Former Obama administration economic adviser Larry Summers helped torpedo a bid from current Sen. Elizabeth Warren (D-Mass.) to head the Consumer Financial Protection Bureau in the summer of 2010.
The Summers-Warren conflict was reported by The Boston Globe and confirmed to The Huffington Post by two former Obama administration officials.
The Globe story builds on reporting from Ron Suskind's book on the Obama administration's economic management, Confidence Men, revealing that while Summers publicly praised Warren as an excellent candidate to head the CFPB in July, he in fact opposed appointing to her director of the new regulatory agency when he served as director of the president's National Economic Council. Although Summers had been an early advocate of Warren's idea to establish a consumer regulator to deal with abusive lending, he was rankled by the support she received from other administration officials, particularly Christina Romer, who chaired Obama's Council of Economic Advisers. Summers and Romer repeatedly clashed on policy matters, with Summers infamously blocking Romer from presenting an analysis to Obama, revealing an economic need for a stimulus package much larger than $800 billion.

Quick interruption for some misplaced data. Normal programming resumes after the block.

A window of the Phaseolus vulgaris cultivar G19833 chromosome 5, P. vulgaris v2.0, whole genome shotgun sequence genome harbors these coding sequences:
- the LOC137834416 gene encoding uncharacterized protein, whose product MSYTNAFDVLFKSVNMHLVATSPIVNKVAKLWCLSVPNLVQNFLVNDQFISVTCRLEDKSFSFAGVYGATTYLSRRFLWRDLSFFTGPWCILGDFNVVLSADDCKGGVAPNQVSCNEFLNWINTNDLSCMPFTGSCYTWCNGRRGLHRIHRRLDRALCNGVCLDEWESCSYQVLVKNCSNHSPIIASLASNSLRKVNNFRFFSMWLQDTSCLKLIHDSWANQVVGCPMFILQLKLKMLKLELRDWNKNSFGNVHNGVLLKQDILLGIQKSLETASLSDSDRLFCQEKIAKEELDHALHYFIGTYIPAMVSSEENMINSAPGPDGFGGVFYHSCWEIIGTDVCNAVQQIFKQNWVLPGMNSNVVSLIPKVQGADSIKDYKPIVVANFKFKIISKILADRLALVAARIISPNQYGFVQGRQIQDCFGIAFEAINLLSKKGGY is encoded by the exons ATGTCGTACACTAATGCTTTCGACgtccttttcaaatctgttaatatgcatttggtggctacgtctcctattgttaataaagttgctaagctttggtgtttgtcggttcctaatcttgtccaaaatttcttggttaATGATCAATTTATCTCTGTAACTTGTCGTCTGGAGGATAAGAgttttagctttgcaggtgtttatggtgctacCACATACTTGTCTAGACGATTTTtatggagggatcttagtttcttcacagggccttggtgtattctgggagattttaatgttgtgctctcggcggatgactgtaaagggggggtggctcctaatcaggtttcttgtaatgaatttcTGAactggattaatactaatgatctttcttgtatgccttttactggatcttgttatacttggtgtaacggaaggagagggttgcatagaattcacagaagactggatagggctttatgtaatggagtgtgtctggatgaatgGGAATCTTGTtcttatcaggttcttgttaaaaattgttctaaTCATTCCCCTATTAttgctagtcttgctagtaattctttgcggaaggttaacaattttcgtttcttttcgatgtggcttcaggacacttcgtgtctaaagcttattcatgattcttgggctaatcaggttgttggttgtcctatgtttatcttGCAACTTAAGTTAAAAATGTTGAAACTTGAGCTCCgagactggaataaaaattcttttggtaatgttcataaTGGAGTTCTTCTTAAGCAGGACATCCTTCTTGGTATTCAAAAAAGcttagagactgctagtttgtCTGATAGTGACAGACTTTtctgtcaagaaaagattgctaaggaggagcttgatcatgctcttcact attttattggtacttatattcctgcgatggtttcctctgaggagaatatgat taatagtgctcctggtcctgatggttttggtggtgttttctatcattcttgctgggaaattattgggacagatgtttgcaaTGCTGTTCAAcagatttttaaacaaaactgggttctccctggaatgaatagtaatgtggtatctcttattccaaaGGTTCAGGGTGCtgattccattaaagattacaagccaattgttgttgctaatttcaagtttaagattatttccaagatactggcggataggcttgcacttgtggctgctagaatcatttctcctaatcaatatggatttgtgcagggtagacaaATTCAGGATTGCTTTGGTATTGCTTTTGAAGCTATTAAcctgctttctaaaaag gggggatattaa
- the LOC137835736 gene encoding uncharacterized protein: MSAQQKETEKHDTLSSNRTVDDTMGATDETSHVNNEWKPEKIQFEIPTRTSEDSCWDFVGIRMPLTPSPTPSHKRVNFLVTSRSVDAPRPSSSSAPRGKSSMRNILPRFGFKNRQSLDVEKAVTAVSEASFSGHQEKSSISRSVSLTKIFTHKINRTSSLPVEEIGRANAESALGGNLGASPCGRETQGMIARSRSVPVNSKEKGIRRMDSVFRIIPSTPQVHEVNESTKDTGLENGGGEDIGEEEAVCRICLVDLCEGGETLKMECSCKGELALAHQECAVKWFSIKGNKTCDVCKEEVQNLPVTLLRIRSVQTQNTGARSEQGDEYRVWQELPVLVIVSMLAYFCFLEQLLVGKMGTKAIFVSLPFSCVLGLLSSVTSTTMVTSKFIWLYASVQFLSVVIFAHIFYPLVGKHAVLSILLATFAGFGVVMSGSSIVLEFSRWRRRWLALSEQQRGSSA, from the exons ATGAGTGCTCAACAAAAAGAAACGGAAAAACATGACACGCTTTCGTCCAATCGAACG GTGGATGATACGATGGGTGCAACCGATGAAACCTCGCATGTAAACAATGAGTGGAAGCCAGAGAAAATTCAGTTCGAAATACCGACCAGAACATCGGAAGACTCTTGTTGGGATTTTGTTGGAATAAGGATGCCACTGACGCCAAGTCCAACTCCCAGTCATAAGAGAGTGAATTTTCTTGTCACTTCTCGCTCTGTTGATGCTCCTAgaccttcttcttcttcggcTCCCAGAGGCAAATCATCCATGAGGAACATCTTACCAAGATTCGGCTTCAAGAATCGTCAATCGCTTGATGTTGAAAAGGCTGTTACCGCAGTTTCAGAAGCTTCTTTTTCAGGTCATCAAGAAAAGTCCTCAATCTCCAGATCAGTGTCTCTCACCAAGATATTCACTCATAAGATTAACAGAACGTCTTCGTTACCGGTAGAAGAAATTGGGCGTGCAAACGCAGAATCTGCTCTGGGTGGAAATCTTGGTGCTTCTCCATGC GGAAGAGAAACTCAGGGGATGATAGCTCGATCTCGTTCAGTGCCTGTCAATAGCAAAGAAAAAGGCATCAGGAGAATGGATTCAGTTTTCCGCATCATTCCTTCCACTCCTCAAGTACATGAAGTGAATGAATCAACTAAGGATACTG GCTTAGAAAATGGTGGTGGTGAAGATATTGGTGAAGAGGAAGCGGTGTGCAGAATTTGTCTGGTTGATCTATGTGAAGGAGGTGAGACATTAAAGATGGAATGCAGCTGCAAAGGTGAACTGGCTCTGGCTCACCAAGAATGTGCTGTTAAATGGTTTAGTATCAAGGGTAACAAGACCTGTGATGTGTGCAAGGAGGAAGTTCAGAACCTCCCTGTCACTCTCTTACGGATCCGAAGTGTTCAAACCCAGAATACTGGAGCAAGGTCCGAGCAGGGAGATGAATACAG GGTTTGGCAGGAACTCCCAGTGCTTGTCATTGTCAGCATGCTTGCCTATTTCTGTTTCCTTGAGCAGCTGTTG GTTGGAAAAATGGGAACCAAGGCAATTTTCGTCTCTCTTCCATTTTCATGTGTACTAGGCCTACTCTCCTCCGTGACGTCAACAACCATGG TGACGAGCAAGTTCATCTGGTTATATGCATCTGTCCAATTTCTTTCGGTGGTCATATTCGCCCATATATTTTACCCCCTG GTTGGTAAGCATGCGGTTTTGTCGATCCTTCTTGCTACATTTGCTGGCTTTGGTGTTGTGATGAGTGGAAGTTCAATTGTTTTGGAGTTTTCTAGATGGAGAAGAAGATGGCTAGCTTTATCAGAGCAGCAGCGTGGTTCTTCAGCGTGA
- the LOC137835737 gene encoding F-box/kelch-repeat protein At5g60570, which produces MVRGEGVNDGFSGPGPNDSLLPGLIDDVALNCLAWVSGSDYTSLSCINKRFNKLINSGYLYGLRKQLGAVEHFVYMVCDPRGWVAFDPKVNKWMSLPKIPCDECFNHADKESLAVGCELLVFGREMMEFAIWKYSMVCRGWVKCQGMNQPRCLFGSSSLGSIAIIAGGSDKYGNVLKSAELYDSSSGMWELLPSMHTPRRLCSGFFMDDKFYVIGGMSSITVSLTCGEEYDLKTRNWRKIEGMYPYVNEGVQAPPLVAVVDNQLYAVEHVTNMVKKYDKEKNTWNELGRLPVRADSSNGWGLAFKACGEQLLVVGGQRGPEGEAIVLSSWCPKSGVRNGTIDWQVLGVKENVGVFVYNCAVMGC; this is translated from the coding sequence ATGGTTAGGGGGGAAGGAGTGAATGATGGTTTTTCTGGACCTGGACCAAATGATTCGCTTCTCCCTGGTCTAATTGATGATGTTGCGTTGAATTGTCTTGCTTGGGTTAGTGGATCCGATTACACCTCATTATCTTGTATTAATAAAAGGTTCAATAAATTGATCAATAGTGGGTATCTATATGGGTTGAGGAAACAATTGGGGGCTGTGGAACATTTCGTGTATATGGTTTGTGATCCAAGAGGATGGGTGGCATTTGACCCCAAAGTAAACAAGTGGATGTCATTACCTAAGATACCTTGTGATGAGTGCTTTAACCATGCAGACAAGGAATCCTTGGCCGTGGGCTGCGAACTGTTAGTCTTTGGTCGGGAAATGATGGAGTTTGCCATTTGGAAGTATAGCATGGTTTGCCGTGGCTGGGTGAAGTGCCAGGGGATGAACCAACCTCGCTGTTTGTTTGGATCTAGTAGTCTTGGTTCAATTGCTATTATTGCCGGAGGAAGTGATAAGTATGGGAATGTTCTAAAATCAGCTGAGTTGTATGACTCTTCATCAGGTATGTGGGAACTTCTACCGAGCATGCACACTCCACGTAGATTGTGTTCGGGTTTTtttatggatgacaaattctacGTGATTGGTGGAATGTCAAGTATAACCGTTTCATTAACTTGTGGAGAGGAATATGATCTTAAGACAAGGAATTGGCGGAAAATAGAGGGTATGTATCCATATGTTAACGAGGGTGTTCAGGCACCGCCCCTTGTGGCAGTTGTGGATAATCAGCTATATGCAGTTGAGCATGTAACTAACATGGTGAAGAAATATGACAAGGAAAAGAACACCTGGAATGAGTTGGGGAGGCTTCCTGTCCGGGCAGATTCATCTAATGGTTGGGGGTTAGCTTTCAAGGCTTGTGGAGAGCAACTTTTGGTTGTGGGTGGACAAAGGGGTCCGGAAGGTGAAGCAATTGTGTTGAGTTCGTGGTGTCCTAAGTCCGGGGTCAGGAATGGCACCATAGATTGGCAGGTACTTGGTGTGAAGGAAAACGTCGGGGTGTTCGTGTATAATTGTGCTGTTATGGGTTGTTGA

Although a coalition of consumer advocates and progressive interest groups supported Warren's nomination as CFPB director with a full five-year term, Obama instead named her to a temporary post running the new agency.
Obama is currently weighing whether to nominate Summers to succeed Ben Bernanke as chair the Federal Reserve. A host of bank regulatory advocates and women's organizations have spoken out against a potential Summers nomination, citing Summers' record of bank deregulation, a high-profile sexist speech, and frequent conflicts with accomplished women policymakers. Last week, more than half of the women in the House Democratic caucus signed a letter to Obama endorsing current Fed Vice Chair Janet Yellen to be the next chair of the central bank.